LIVE REPORT: Michael Gira

Patrick Smith | The Quietus, March 18th, 2014 11:01

Michael GiraAfter last seeing him play with Swans at KOKO almost a year and a half ago, Patrick Smith heads to St John in Hackney for William Basinski's Arcadia series to finally get to grips with what defines Michael Gira post Swans' 2010 reformation. Photo by Fabio Lugaro

"When we 'see' style, we see the mark of human labour, a density, an opacity in the image/work/text… works of art get to be what they are because some labour has been expended in producing them, but what if we place the emphasis exactly here – on the work of the work, and on the making visible of that work as style?" – John David Rhodes, Belaboured: Style as Work

"I feel good. I feel right. 
I feel a sacrifice." – Michael Gira/Swans, 'Power and Sacrifice'

Attempts at categorisation almost always result in instances of critical malpractice; to pigeonhole is to exclude and overlook. Inevitably, however, much time is invested in such a folly (it's nice to establish a generic safety net, right?), particularly when attempting to delineate the essential elements of a band/artist as constantly transient as Swans/M. Gira. Across two shows, roughly a year and a half apart (Swans, KOKO, 15/11/2012 and Michael Gira, St John at Hackney, 12/03/2014), I found myself trying to get to grips with what defines them/him post-2010 reformation. A partial return to the proto-industrial carnality of Greed/Holy Money?

Certainly. The extrapolation of hypnotic Kraut-ish/Ummagumma-era Pink Floyd song structures that first truly flourished on Swans are Dead? Yes. An abandonment of The Burning World-era's folk sensibility? Almost. However, I think there might be a more succint – and less hyperbolic – way we can define M. Gira/Swans recent sonic turn, a definition that also takes into account Gira's more recent musical ethos. Their/his sound of late is one intrinsically focused upon presenting the labour of their own musical process. Across both 2010's My Father Will Guide Me Up A Rope To The Sky and 2013's The Seer, Gira's parallel solo output (2010's I Am Not Insane, 2011's The Milk Of M. Gira: Selected Solo Home Recordings 2001-2010 and half of 2012's We Rose From Your Bed With The Sun In Our Head's second disc) has – by-and-large – offered up cavernous skeletal blue prints for Swans' output. Indeed, on 2012's live album We Rose From Your Bed… Gira presented five acoustic versions of tracks from 2013's The Seer, each with a richly detailed preamble delineating how he hoped to evolve the tracks for that 2013 release.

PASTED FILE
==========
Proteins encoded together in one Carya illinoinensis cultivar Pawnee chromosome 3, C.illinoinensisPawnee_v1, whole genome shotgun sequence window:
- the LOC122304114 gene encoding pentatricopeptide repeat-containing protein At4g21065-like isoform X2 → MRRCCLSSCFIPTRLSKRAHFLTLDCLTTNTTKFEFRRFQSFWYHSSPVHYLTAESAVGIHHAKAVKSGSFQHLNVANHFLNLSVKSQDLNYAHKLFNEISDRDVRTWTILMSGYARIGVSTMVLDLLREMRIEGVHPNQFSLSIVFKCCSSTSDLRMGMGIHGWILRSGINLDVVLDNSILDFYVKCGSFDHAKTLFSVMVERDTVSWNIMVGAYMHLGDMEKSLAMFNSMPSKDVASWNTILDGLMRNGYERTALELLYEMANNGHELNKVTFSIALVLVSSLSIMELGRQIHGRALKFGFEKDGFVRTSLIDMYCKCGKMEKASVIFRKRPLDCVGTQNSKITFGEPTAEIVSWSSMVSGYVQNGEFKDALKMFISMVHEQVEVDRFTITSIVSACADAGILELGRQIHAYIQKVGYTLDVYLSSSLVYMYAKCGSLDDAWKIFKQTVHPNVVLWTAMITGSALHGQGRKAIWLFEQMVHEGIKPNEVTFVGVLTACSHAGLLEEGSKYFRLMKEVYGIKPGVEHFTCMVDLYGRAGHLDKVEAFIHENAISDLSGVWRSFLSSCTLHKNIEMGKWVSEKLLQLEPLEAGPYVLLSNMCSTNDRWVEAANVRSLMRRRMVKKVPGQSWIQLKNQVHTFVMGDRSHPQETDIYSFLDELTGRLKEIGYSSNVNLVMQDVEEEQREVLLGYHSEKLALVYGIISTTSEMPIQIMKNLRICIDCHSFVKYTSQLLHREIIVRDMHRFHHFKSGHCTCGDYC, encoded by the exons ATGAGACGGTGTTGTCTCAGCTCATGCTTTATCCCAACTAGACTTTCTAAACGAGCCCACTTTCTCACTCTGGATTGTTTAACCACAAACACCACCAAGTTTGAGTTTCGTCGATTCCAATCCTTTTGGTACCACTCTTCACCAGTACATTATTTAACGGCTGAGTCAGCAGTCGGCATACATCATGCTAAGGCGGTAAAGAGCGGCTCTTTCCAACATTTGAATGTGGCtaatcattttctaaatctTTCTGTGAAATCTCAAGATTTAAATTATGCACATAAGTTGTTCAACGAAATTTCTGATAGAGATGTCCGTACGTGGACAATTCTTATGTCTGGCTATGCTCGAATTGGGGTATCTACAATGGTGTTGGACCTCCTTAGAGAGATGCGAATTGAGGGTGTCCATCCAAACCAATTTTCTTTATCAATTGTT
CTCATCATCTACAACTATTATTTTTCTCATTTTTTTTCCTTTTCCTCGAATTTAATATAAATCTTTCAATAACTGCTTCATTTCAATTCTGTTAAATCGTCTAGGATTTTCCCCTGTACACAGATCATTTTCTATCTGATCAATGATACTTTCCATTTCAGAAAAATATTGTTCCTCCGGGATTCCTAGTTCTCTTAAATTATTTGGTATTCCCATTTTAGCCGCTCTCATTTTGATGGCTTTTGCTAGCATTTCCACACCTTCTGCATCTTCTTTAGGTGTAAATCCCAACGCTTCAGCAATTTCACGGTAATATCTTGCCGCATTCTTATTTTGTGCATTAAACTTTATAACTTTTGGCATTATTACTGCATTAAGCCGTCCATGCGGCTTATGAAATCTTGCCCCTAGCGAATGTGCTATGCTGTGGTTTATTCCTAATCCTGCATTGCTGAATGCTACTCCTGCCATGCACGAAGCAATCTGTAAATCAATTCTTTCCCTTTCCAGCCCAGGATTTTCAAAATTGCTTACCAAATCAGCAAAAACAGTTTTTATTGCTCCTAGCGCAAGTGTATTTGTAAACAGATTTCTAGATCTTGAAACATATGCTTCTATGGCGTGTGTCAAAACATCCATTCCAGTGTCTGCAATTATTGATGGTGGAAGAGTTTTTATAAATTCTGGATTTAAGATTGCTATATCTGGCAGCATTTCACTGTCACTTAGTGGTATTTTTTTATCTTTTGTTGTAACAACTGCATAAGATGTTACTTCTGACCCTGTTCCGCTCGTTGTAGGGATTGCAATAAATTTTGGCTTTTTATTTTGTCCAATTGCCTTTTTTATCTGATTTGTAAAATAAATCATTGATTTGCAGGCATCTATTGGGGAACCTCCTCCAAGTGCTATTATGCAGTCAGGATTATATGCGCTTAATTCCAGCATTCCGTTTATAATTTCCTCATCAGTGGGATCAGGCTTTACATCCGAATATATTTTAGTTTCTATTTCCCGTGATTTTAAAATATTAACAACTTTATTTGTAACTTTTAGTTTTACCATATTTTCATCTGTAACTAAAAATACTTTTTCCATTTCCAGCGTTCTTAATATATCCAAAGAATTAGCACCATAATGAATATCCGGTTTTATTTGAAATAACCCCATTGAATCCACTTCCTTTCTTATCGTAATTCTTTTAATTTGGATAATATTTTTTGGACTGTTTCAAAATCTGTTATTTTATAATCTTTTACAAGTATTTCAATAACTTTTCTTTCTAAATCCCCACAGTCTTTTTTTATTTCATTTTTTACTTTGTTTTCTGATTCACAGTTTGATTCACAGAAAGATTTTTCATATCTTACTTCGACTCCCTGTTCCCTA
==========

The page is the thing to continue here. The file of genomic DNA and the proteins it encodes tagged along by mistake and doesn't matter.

Gira has been keen to emphasise that all of Swan's output post-reformation exists in a state of constant transience; ever evolving and extending, these are tracks that are constantly torn apart, reassembled, reworked and – most importantly – beautifully laboured upon. The version of 'Jim' that opens his solo performance at St John at Hackney – part of William Basinki's Arcadia series – is a case in point. Legs twitching and writhing, Gira presents a version of the song that is almost unrecognisable in comparison to the studio version on My Father…, both of which are, in turn, radically different from the constantly shifting Swans' live version. The lilting guitar syncopation of the studio version is cast aside in favour of an achingly slow acousto-electric, Henry Flynt-inflected, chime undercut by Gira's arching, almost crooning, vocals.